Nick Statt, writing for The Verge
Amazon’s Prime Video iOS and Apple TV apps now let customers make in-app purchases, including renting and buying films and TV shows. The change marks a huge shift in Amazon’s approach to the App Store, which mandates a 30 percent cut on all in-app purchases. Prior to the change, Amazon would not allow you to rent or buy content on the Prime Video app, instead, directing users to a web browser to avoid the App Store fee.
Now, when users log in to the Prime Video app, there should be a message reading, “Browse, rent, or buy new release movies, popular TV shows, and more — now within the app.” (Big thanks to George Watson, who tipped us off to this change.)
Apple originally didn't allow in-app-purchases in the App Store. Free apps had to stay free. When they changed that policy, they created a new one that didn't allow linking out from the App Store to another transaction service. For digital goods, at least. It never covered physical goods.
In other words, Apple didn't want every app in the App Store to suddenly go free and link back directly to the developer for payments as a way to do an end run around the 30/70 revenue split. To stick Apple with the hosting but deny them the transaction.
Thanks to giant games like Candy Crush and Pokemon Go, and on-again-off-again relationships with streaming video providers like Netflix, that's allowed App Store revenue to explode of the last decade. Since App Store revenue is a huge part of services revenue, and Apple has told investors to expect a huge increase in services revenue, it's something Apple probably wants to protect.
But, it's also an old, outdated system that results in impossible margins for middle vendors or extreme inconvenience for customers.
Basically, if Amazon wants 30% from content creators to aggregate videos for Prime, and Apple wants 30% from Amazon to aggregate Prime for the App Store, and the content creator still wants 70%, it breaks the math.
A few years back Apple dropped the second year subscription revenue share down to 15%, but that still makes multiple middle vendors tough. Neither Amazon nor Apple can earn together what they would earn separately, selling directly.
So, did Apple drop the rate for individual purchases (full out or rental), did Amazon agree to cut Apple in (full share or partial), and if they came to a deal, is it a new deal for everyone or something special for Amazon and maybe just other major vendors?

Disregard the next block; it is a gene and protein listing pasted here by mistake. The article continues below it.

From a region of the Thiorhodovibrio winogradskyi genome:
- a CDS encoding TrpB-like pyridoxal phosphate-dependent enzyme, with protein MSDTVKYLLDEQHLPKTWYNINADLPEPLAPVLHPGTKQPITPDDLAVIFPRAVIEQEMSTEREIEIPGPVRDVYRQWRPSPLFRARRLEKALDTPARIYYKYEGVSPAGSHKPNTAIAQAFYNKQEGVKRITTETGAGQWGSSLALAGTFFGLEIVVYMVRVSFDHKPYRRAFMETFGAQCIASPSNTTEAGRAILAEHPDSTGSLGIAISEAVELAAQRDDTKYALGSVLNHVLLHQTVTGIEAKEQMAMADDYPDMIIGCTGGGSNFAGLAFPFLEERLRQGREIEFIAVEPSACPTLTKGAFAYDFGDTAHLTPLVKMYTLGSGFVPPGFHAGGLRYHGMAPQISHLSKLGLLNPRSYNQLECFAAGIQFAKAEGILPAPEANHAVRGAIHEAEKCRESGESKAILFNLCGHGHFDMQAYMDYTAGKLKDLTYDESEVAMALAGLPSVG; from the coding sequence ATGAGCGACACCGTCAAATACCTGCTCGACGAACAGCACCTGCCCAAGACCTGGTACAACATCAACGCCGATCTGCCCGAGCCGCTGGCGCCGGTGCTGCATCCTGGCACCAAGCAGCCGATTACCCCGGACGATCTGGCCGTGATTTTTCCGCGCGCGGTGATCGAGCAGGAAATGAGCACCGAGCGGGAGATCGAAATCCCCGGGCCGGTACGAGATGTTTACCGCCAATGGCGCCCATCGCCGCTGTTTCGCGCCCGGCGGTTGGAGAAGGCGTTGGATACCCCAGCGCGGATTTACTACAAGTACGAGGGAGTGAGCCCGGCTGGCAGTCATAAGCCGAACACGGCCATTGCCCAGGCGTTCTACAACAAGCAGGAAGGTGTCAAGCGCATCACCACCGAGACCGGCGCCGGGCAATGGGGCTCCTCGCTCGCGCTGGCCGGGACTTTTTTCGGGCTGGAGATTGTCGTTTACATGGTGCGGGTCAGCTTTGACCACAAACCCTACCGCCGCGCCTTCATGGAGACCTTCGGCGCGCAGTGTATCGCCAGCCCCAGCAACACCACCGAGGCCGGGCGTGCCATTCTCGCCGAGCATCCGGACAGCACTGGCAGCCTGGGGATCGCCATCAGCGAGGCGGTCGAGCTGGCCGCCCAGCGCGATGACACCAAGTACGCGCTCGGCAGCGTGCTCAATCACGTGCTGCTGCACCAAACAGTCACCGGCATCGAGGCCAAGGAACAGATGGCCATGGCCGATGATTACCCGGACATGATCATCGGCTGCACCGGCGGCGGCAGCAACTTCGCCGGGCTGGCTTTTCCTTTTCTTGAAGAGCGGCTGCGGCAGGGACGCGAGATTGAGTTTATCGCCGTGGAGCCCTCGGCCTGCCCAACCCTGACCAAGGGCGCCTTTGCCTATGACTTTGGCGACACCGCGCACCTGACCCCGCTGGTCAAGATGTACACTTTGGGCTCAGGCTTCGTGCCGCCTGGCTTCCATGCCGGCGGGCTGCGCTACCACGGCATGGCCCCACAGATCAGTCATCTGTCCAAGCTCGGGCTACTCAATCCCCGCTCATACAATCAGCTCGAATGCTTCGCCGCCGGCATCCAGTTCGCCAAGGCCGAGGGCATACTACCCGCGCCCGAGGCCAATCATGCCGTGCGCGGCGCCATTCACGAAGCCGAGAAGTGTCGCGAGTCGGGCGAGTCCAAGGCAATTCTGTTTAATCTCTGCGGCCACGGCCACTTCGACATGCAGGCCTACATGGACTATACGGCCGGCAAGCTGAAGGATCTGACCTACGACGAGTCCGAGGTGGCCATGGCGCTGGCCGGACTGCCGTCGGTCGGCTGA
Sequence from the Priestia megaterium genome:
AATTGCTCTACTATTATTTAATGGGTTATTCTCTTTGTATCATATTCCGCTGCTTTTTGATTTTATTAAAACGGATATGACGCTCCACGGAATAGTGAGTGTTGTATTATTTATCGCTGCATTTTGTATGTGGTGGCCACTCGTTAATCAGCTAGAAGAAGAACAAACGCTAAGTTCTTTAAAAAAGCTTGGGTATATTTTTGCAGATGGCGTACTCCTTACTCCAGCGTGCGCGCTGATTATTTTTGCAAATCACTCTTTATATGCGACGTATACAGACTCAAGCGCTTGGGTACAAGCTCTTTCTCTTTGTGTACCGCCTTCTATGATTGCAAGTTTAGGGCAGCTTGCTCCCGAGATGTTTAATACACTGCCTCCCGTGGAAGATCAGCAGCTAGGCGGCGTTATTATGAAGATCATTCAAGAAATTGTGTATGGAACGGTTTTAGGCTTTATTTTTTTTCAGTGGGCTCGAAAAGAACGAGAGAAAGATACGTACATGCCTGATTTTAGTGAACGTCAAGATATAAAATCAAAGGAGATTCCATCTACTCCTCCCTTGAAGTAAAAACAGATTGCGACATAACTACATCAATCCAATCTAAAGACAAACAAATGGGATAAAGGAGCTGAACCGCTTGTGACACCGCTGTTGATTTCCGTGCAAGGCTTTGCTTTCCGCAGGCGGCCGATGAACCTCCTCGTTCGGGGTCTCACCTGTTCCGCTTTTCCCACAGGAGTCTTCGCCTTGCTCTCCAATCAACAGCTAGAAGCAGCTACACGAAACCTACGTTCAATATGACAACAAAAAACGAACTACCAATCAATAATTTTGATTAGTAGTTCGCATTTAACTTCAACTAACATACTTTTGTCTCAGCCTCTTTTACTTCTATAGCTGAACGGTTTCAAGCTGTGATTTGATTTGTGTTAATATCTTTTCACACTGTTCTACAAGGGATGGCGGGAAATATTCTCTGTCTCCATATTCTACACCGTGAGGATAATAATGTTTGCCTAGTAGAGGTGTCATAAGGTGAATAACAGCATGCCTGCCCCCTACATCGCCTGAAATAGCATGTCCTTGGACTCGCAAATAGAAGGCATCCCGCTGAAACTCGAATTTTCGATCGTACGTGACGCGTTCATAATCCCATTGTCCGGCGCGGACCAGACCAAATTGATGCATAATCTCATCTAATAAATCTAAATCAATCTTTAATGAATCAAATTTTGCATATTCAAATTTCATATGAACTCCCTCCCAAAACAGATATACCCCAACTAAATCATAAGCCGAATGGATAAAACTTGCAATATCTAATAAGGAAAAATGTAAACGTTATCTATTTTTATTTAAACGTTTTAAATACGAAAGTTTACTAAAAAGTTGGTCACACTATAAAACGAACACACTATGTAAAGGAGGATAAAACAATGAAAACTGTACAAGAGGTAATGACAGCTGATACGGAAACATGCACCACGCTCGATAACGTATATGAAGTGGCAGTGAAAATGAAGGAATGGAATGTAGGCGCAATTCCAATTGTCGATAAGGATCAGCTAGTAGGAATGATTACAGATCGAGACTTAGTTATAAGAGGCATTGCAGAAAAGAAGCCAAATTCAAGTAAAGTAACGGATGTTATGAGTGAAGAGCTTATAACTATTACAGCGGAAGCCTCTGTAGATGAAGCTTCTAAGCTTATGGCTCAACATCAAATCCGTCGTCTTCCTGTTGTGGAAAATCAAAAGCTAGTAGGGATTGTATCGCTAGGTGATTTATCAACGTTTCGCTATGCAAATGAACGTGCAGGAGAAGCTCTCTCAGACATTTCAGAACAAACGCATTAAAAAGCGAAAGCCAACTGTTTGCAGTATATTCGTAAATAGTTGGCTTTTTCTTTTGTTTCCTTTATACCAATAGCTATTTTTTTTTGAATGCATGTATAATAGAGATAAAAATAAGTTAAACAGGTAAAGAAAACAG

The Prime Video app has a special “https://t.co/HYCfFFPq6w.storekit.request-data” entitlement. This reminds me of the “requestData” property on SKPayment, which has been “Reserved for future use” for a long time. Hmmmm… 🤔
— Guilherme Rambo (@_inside) April 1, 2020
Latest update: Amazon Prime Video app behaviour appears to be that it uses Amazon billing if you have an existing card on file with Amazon, otherwise it uses Apple In-App Purchases. https://t.co/M0tKPACg0B
— Benjamin Mayo (@bzamayo) April 1, 2020
Apple says it has had an “established” program for “premium” video apps subscriptions, now including Amazon Prime, to let them use their own payment methods instead of in-app-purchase, which gives Apple a 30% cut. This program has been in use already with Altice One and Canal+
— Mark Gurman (@markgurman) April 1, 2020
It seems clear, if and when we emerge from COVID-19 and regulatory attention turns back to tech companies, App Store policies will be front and center.
That's why it would behoove Apple to come up with something more modern, something that lets them defray the cost of hosting the App Store and serving free apps, but also drives revenue based on security, privacy, and convenience, rather than policy, and that allows all these apps to provide better and more convenient experiences for all their mutual customers.
Maybe this updated Amazon implemenation could be a first step towards that?